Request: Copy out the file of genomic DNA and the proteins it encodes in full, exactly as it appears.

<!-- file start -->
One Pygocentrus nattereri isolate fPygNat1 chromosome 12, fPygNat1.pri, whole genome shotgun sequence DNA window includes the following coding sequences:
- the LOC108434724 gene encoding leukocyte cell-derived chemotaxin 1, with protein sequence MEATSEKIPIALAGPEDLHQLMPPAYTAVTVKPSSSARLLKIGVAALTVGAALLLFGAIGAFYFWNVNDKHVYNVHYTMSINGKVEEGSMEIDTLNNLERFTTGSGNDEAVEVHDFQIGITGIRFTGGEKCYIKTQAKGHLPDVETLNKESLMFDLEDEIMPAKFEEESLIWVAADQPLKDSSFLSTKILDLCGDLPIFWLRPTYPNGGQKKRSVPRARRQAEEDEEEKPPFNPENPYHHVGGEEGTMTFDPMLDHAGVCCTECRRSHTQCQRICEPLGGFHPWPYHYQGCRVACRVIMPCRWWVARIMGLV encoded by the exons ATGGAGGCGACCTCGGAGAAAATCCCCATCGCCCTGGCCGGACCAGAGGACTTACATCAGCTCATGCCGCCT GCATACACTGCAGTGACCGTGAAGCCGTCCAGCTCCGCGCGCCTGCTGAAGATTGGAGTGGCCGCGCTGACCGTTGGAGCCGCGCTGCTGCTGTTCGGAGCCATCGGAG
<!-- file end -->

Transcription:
One Pygocentrus nattereri isolate fPygNat1 chromosome 12, fPygNat1.pri, whole genome shotgun sequence DNA window includes the following coding sequences:
- the LOC108434724 gene encoding leukocyte cell-derived chemotaxin 1, with protein sequence MEATSEKIPIALAGPEDLHQLMPPAYTAVTVKPSSSARLLKIGVAALTVGAALLLFGAIGAFYFWNVNDKHVYNVHYTMSINGKVEEGSMEIDTLNNLERFTTGSGNDEAVEVHDFQIGITGIRFTGGEKCYIKTQAKGHLPDVETLNKESLMFDLEDEIMPAKFEEESLIWVAADQPLKDSSFLSTKILDLCGDLPIFWLRPTYPNGGQKKRSVPRARRQAEEDEEEKPPFNPENPYHHVGGEEGTMTFDPMLDHAGVCCTECRRSHTQCQRICEPLGGFHPWPYHYQGCRVACRVIMPCRWWVARIMGLV encoded by the exons ATGGAGGCGACCTCGGAGAAAATCCCCATCGCCCTGGCCGGACCAGAGGACTTACATCAGCTCATGCCGCCT GCATACACTGCAGTGACCGTGAAGCCGTCCAGCTCCGCGCGCCTGCTGAAGATTGGAGTGGCCGCGCTGACCGTTGGAGCCGCGCTGCTGCTGTTCGGAGCCATCGGAG